(4th LD) Truckers strike for 7th day, further disrupting production and shipping | Yonhap News Agency

(ATTENTION: UPDATES with details in paragraphs 1-7, 19-22; title and photos of CHANGES)

SEOUL, June 13 (Yonhap) — Thousands of South Korean truckers went on strike for a seventh day Monday with no end in sight, disrupting production and shipping in key manufacturing industries.

In the latest industrial shock from the truckers’ strike, POSCO, South Korea’s largest steelmaker, halted operations at some of its plants in the country on Monday due to a lack of space to store finished products.

POSCO said it “inevitably” suspended operation of all four of its wire rod plants and the No. 2 cold-rolled steel plant as of 7 a.m. Monday.

The company expects production losses of some 8,000 tonnes of wire rod and 4,500 tonnes of cold rolled steel per day if the suspension at the plants continues.

A prolonged stoppage could also result in a production halt at hot-rolled coil and steel plate plants in the coming days unless the stoppage is resolved, POSCO said.

The company raised concerns that there could be a suspension of the blast furnace at the main integrated steelworks in Pohang, 374 kilometers south of Seoul, in the worst case, it said.

Hyundai Steel Co., the country’s second-largest steelmaker, has also had difficulty shipping some of its finished products due to the strike.

The truckers’ strike is deepening logistical disruptions and delays across the country as negotiations with the government for a resolution have failed, officials said.

Freight Truck Solidarity members of 22,000, under the wing of the Korean Confederation of Trade Unions, have been on a general strike since June 7, demanding that the government extend a freight rate system that guarantees basic wages for truck drivers to cope with rising fuel prices. costs

The strike caused widespread disruption to the country’s logistics networks, with major sectors including auto, steel and cement experiencing production and export losses worth an estimated 1.6 trillion won (US$1,240). million) in the last seven days, according to the Ministry of Industry. .

As of Monday morning, some 6,600 members, or 30 percent, of the truck drivers’ union joined the strike across the country, the Transport Ministry said.

The union said that during its latest round of talks on Sunday, the two sides reached a tentative agreement pledging “active” efforts to help extend and improve the controversial freight rate system.

But the talks broke down just before the final agreement due to objections from the ruling People’s Power Party, the union said, vowing to continue the strike and “fight harder”.

The union is demanding an extension of the Safe Freight Rate System designed to prevent dangerous driving and guarantee minimum freight rates for truckers. The system, introduced for a three-year run in 2020, is scheduled to end on December 31.

The ministry said its dialogue with the union is on hold due to unspecified disagreements within the government over what was discussed between the ministry and the union.

The ministry said the union claims to have reached an agreement with the ministry, but it was a work-level discussion, not a final agreement.

“Our economy and industry in general are expected to suffer huge losses if logistics disruptions continue at a time when we are facing multiple challenges, such as disruptions to global supply chains and rising commodity prices,” he said. First Vice Minister of Industry Jang Young-jin appealing for an early resolution to end the strike.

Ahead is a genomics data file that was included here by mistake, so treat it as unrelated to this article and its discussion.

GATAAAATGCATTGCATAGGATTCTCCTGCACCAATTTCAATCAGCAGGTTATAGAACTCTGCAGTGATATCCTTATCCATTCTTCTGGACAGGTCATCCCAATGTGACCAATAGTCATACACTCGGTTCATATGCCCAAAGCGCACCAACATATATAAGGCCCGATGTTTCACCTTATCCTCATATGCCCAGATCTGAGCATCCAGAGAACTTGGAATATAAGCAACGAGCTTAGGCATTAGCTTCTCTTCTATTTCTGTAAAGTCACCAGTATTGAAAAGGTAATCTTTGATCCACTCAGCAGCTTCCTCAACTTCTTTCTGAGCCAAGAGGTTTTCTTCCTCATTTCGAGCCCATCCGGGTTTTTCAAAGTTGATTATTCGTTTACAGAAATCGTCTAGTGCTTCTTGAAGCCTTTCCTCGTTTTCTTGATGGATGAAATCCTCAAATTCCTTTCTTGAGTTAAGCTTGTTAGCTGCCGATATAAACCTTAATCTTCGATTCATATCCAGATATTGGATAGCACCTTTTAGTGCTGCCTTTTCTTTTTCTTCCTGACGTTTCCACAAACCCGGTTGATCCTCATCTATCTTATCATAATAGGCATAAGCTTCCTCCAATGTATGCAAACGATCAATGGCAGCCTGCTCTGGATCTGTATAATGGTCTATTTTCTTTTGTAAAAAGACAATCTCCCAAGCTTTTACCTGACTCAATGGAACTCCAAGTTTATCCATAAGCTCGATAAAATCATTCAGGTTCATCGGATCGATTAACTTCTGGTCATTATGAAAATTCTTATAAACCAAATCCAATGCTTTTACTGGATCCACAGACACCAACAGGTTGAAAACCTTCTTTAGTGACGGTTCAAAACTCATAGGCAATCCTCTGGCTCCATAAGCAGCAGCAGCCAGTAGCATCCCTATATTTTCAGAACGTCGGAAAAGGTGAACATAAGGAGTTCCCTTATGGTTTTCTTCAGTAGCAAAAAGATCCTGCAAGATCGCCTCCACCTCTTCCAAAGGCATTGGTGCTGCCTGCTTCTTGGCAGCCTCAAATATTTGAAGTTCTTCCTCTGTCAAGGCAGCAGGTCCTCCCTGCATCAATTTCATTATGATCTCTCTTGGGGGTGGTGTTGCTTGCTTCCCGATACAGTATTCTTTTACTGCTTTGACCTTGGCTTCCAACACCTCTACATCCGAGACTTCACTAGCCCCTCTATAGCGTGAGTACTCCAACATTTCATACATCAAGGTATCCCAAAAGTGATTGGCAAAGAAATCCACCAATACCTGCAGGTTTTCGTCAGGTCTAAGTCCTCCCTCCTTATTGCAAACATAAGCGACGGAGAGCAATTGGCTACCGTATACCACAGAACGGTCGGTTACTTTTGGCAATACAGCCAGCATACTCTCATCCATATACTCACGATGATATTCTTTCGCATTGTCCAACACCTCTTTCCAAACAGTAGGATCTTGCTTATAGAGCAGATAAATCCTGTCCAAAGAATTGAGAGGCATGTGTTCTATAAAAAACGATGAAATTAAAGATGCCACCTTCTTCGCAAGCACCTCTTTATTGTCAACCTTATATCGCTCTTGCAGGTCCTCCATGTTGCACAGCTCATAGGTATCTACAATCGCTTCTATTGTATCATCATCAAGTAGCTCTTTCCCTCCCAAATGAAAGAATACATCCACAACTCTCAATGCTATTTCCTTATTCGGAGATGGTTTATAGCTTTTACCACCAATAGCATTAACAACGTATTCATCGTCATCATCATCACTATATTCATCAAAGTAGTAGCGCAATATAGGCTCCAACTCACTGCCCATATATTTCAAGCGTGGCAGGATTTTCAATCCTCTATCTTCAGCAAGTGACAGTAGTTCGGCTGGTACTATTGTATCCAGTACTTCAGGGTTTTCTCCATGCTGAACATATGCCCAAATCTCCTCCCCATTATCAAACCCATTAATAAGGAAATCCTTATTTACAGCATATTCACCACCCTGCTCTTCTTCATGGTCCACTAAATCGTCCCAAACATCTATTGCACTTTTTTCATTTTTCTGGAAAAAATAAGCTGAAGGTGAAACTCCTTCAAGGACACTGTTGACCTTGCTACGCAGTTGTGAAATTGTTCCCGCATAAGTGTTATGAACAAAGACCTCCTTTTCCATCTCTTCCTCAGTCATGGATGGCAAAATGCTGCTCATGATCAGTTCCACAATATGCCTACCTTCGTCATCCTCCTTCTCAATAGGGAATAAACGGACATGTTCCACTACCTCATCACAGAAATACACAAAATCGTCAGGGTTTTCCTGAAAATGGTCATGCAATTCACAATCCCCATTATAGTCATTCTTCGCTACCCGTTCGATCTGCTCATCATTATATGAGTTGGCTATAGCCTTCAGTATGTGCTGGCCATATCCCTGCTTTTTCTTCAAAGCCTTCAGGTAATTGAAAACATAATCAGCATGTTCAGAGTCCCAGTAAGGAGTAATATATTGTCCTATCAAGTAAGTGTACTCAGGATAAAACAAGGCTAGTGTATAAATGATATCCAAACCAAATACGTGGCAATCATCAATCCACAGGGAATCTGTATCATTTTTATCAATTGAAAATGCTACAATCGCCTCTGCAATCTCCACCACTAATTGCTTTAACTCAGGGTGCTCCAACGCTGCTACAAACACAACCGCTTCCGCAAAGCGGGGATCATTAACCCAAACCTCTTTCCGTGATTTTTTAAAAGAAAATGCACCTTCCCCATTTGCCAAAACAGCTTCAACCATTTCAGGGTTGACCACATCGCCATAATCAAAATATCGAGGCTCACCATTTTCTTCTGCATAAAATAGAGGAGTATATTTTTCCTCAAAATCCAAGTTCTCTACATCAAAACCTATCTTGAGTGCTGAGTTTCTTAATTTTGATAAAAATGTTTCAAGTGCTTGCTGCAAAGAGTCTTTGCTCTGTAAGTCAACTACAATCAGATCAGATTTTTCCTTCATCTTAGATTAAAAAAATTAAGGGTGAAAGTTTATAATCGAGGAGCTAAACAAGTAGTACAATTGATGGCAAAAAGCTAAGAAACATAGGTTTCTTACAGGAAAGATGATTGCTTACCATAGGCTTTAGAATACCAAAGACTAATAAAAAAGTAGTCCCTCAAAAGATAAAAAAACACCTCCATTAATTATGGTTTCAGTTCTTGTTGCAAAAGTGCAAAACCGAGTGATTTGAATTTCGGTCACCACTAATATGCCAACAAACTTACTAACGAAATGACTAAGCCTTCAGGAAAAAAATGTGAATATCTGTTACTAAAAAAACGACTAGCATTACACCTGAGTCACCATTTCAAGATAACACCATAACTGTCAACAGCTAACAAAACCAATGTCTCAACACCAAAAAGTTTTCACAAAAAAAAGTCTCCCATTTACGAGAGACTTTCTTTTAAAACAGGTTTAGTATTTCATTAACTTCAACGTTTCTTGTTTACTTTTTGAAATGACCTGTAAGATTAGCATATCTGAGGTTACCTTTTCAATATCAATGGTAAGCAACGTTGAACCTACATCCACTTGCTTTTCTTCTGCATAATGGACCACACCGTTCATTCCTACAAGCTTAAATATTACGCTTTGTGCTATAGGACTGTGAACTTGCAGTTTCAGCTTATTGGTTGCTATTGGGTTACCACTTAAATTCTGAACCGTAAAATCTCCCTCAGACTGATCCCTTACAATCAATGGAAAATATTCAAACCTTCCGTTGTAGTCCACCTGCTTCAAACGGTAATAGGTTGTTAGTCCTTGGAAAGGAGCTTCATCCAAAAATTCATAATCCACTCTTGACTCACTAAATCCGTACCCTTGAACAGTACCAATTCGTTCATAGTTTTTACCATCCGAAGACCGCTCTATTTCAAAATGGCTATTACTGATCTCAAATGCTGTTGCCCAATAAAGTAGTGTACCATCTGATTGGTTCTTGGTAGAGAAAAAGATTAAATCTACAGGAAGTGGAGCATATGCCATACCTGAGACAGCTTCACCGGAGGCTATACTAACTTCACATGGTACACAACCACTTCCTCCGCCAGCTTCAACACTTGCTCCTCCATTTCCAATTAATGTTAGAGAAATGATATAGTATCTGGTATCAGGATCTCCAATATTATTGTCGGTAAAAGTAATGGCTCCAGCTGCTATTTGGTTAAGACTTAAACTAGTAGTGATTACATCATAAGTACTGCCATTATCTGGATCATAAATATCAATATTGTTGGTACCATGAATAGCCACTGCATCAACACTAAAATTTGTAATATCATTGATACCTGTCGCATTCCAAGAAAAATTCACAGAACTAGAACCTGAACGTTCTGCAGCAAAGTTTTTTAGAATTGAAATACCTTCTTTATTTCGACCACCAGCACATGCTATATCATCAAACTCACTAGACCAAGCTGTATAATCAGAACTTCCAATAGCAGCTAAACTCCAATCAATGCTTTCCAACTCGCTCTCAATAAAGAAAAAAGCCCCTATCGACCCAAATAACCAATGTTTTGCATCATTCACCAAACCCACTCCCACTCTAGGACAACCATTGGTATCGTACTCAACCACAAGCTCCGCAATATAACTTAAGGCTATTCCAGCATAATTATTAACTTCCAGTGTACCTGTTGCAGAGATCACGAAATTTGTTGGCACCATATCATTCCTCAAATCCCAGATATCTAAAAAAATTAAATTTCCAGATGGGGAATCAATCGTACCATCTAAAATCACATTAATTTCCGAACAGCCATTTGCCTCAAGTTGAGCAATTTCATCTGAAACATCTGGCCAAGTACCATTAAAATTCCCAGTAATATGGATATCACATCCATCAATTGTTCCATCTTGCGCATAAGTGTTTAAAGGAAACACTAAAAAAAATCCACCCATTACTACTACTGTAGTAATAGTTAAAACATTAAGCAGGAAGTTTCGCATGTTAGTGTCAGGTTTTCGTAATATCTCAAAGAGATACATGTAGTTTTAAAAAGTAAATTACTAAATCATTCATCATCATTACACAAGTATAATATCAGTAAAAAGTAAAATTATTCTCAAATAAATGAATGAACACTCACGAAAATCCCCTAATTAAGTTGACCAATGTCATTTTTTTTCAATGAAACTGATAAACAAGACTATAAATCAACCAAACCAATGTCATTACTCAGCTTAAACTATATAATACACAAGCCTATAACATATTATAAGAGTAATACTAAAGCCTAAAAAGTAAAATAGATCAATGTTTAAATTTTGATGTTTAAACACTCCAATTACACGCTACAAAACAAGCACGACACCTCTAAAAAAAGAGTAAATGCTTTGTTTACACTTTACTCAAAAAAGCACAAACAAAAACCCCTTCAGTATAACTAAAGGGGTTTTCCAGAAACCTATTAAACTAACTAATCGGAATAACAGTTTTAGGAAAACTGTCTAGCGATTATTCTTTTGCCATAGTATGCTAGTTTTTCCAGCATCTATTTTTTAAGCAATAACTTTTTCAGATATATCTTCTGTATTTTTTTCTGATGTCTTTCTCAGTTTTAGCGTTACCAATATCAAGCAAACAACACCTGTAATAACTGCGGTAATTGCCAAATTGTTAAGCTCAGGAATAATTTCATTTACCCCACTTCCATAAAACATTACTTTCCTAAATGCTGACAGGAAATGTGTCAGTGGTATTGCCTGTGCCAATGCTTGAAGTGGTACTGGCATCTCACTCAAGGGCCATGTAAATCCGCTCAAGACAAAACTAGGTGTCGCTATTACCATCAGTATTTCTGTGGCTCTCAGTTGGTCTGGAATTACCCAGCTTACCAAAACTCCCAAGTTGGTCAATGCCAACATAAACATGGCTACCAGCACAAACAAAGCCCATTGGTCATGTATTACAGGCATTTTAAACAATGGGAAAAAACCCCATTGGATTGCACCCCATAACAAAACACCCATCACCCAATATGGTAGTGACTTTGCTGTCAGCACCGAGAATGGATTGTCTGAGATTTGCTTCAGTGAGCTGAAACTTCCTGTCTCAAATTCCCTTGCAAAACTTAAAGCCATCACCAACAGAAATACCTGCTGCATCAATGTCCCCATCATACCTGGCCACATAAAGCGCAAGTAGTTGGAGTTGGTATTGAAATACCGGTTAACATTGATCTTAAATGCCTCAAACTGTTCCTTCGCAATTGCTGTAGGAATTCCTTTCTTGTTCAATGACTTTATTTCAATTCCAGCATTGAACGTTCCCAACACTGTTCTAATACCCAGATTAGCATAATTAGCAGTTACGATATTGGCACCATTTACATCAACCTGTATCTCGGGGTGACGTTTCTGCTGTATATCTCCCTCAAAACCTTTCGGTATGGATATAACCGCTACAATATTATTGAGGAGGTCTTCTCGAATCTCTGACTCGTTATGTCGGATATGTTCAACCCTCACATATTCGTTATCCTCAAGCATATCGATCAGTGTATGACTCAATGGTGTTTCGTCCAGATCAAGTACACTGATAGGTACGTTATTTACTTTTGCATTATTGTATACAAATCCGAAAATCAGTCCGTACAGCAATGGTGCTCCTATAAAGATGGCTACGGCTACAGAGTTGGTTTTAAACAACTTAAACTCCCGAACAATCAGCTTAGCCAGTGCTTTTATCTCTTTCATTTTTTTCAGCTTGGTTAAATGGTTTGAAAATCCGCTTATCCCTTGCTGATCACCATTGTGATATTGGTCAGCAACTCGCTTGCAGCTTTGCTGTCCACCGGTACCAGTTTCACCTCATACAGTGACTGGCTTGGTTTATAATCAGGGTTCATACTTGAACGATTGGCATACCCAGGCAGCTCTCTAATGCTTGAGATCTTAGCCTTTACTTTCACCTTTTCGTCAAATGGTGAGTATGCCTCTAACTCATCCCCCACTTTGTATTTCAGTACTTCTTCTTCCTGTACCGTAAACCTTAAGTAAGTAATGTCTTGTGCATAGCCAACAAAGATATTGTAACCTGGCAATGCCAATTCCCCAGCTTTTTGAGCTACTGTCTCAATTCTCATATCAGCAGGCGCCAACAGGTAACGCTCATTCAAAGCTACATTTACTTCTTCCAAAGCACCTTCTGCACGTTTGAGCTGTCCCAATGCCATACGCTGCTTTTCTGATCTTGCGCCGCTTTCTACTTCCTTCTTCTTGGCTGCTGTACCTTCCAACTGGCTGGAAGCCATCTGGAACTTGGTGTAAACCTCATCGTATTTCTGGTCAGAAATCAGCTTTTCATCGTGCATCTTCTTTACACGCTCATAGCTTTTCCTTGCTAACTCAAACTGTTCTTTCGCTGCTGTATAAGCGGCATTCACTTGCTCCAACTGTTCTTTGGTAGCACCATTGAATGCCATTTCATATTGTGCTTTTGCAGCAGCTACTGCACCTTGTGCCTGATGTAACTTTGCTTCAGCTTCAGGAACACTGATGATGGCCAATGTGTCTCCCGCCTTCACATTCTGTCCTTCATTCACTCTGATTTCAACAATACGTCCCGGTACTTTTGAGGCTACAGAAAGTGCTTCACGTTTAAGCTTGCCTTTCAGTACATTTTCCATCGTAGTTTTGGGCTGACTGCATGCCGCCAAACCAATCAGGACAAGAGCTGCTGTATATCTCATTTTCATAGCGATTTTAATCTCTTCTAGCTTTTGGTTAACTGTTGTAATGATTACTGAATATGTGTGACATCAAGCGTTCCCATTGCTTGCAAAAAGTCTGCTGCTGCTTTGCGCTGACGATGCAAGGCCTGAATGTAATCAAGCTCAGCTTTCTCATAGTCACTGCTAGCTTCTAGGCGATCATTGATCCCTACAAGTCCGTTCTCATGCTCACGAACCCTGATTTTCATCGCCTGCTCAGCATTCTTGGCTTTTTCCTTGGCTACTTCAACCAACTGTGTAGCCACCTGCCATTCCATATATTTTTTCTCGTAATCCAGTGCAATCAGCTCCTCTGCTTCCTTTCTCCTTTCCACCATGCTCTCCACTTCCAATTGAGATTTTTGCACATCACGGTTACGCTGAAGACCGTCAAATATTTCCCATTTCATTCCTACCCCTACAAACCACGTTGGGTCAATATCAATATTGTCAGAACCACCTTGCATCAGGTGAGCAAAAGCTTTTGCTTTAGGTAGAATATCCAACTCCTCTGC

The auto industry suffered 257.1 billion won worth of damage as the strike hampered the shipment of auto parts and caused production losses of about 5,400 vehicles, the Ministry of Industry said.

Hyundai Motor Co., the country’s biggest automaker, said the truckers’ strike is affecting vehicle production at its five plants in Ulsan, about 410 kilometers southeast of Seoul. At the five plants in Ulsan, Hyundai produces the Genesis GV80 SUV and the all-electric Hyundai IONIQ 5 model.

Steelmakers including POSCO have suffered losses of about 697.5 billion won so far.

Petrochemical and cement companies are having difficulty delivering finished products due to the strike.

The Korea Petrochemical Industry Association said some petrochemical companies are already suffering damage due to shipping disruptions and may have to suspend operations at their plants if the strike continues.

Most cement companies were forced to scale back the operation of their factories as their cement storage silos were almost full amid logistical disruptions, the ministry said, adding that further production losses are expected this week.

On Sunday, the number of shipping containers moving in and out of the Port of Busan, South Korea’s largest port, sank to about a quarter of the level seen a month earlier.

The corresponding figure at the Port of Incheon, another major port, also fell as much as 20 percent from the normal level.

The Korea International Trade Association said it has received 160 complaints from companies over logistics delays and production disruptions.

Among them, 105 cases related to problems in outgoing shipments and 25 to difficulties in obtaining raw materials. Fifteen companies said the truckers’ strike has led to the suspension of their plants.

Police said a total of 44 unionists were detained for business obstruction and other irregularities related to the strike during the week, and two of them have since been formally arrested.

“The police will severely deal with any illegal acts committed at the site, such as obstruction of official duties by public servants and threats to non-striking workers,” said Nam Koo-jun, head of investigation of the National Police Agency.


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